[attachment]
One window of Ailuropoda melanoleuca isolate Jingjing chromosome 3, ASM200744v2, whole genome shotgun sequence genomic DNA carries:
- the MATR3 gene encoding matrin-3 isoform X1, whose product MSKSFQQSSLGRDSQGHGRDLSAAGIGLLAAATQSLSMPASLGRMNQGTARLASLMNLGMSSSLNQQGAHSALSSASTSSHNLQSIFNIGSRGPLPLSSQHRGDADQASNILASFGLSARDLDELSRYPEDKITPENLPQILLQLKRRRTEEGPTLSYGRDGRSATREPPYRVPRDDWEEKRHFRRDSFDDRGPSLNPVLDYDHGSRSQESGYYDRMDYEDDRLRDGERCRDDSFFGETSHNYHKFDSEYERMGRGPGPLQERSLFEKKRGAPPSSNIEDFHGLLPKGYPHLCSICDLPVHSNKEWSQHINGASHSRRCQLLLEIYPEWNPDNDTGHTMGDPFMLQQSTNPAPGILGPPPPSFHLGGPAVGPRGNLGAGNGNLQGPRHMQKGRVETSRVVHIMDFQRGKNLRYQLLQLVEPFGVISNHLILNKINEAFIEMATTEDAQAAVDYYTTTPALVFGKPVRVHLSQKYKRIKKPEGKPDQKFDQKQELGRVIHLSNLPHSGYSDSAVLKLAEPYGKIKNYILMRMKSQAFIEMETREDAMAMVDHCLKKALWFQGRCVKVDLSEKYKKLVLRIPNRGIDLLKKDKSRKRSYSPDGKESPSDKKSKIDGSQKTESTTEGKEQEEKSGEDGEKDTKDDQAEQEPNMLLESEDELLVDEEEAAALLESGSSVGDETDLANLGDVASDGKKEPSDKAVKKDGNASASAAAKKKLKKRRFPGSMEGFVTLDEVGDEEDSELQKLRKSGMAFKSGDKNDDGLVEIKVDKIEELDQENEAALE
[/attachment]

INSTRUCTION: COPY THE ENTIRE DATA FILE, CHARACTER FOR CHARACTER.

One window of Ailuropoda melanoleuca isolate Jingjing chromosome 3, ASM200744v2, whole genome shotgun sequence genomic DNA carries:
- the MATR3 gene encoding matrin-3 isoform X1, whose product MSKSFQQSSLGRDSQGHGRDLSAAGIGLLAAATQSLSMPASLGRMNQGTARLASLMNLGMSSSLNQQGAHSALSSASTSSHNLQSIFNIGSRGPLPLSSQHRGDADQASNILASFGLSARDLDELSRYPEDKITPENLPQILLQLKRRRTEEGPTLSYGRDGRSATREPPYRVPRDDWEEKRHFRRDSFDDRGPSLNPVLDYDHGSRSQESGYYDRMDYEDDRLRDGERCRDDSFFGETSHNYHKFDSEYERMGRGPGPLQERSLFEKKRGAPPSSNIEDFHGLLPKGYPHLCSICDLPVHSNKEWSQHINGASHSRRCQLLLEIYPEWNPDNDTGHTMGDPFMLQQSTNPAPGILGPPPPSFHLGGPAVGPRGNLGAGNGNLQGPRHMQKGRVETSRVVHIMDFQRGKNLRYQLLQLVEPFGVISNHLILNKINEAFIEMATTEDAQAAVDYYTTTPALVFGKPVRVHLSQKYKRIKKPEGKPDQKFDQKQELGRVIHLSNLPHSGYSDSAVLKLAEPYGKIKNYILMRMKSQAFIEMETREDAMAMVDHCLKKALWFQGRCVKVDLSEKYKKLVLRIPNRGIDLLKKDKSRKRSYSPDGKESPSDKKSKIDGSQKTESTTEGKEQEEKSGEDGEKDTKDDQAEQEPNMLLESEDELLVDEEEAAALLESGSSVGDETDLANLGDVASDGKKEPSDKAVKKDGNASASAAAKKKLKKRRFPGSMEGFVTLDEVGDEEDSELQKLRKSGMAFKSGDKNDDGLVEIKVDKIEELDQENEAALE